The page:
Planning Board Eyes Efficient Buildings As Master Plan Goals Are Put Forth
Solar panelling on Township Hall? It may not sound all that far-fetched if Princeton's future development follows a recently-adopted set of goals by the Regional Planning Board of Princeton.
In an aim to improve the efficiency of future development in the community, the Planning Board discussed a list of goals that could effect building policy. The goals include developing structures that are more energy-efficient, minimizing waste, using alternative energy sources, and improving water conservation.
Opting to include a "sustainable building" element to the conservation plan in the Princeton Community Master Plan, the Planning Board has voted to abide by the Leadership in Energy and Environmental Design (LEED) rating system that was developed by the U.S. Green Building Council. A voluntary set of standards, LEED-rated projects are registered, evaluated, and certified.
The system, said Planning Director Lee Solow, will result in "more green buildings." The goals are not legally-binding, but advisory, calling for new and remodeled buildings to be more efficient. They would contribute to the various environmental goals of conservation, protection, and enhancement, according to a report put out by the Planning Board.
So, while the Township Hall may not have solar panels on its exterior yet, the Borough of Highland Park's city hall does. And the same goal that is not out of reach, according to members of the Princeton Environmental Commission.
"What we are trying to do is show that Princeton is committed to environmental, economic, and social stewardship," said Wendy Kaczerski, a Borough member of the joint-municipal Environmental Commission. This commitment, she said, will yield "cost savings" to Borough and Township taxpayers in the long term through LEED certification.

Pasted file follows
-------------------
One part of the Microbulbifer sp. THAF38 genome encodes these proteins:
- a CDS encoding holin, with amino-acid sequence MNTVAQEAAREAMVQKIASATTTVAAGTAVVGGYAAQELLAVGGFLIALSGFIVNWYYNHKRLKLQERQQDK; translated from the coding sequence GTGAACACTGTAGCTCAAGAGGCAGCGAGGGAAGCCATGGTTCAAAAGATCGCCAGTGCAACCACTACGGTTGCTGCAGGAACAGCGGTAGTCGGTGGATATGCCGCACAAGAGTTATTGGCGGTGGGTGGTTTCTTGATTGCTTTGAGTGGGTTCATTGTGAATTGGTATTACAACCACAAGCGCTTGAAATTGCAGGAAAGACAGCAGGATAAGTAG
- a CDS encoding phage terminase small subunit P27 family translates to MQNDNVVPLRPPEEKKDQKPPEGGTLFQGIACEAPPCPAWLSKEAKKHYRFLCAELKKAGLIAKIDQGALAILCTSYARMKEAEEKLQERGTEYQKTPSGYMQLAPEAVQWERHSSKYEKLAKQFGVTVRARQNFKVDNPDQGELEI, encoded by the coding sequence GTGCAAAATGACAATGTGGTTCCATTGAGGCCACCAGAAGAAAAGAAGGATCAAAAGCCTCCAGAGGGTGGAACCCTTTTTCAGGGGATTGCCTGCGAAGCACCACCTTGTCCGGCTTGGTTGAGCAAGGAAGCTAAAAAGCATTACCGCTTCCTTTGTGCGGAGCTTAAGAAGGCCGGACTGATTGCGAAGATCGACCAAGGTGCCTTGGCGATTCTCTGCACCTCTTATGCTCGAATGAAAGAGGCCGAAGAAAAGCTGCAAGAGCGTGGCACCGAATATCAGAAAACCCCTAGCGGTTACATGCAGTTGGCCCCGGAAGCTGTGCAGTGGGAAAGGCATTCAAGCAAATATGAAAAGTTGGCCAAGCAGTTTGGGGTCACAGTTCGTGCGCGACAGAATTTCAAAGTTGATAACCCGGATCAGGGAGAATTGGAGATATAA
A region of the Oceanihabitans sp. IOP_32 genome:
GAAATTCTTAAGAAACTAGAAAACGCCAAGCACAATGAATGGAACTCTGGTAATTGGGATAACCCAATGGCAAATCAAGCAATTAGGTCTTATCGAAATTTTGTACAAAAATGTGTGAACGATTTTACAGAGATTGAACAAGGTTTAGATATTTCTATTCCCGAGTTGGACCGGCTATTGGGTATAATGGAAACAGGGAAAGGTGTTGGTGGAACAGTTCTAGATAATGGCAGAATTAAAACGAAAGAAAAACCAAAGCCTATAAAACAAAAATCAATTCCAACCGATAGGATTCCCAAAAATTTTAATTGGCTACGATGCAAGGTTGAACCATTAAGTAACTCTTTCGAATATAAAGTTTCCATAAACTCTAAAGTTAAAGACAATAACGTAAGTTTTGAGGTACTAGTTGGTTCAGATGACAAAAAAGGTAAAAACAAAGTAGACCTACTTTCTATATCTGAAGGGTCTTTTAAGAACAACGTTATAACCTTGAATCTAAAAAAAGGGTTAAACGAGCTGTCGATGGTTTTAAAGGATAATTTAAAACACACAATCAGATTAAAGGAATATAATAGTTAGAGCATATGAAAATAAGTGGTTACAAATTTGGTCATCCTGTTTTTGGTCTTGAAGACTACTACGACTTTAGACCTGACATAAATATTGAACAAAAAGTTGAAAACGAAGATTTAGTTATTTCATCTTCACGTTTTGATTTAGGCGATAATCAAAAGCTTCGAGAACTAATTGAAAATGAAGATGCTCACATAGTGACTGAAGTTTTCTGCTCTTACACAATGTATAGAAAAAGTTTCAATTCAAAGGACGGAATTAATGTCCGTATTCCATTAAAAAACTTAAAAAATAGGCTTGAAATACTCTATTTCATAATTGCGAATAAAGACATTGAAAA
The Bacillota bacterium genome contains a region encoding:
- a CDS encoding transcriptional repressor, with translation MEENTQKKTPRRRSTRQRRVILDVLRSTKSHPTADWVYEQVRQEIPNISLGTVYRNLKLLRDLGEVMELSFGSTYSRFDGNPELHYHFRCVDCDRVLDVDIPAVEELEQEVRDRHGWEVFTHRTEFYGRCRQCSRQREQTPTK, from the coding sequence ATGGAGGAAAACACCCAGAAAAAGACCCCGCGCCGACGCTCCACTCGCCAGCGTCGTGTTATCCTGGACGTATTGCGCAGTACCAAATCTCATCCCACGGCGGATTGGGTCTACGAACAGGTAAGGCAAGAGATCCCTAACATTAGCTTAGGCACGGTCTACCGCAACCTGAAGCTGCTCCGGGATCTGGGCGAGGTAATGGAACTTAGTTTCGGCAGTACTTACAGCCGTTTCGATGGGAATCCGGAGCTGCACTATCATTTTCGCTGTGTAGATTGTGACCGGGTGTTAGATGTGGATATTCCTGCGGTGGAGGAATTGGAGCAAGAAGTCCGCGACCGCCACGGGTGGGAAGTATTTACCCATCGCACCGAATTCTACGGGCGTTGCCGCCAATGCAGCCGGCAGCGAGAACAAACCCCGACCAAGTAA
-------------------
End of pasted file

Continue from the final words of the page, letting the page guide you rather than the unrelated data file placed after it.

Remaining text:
"We are looking to provide healthy work environments," she said.
Ms. Kaczerski added that buildings marked "sustainable" would be using more natural daylight to curb electrical use, increasing indoor air quality, and reducing the impact on the environment from development construction.
The goals also refer to using locally-produced materials that would support the local economy and maintain "enhanced social interaction" during development and construction. Planning Board member Philip Feig questioned the necessity of those two elements. "Does that mean the community is going to sit at the table with architects and buildings I'm not sure that belongs in a master plan," he said.
Board member Marvin Reed supported the measure, saying that the increased "social" element on the developer's end would ensure a level of active participation.
"It's suggesting that the architect doesn't just sit in his office and that we get into a planning mode where architects feel more comfortable in interacting with the neighbors," he said.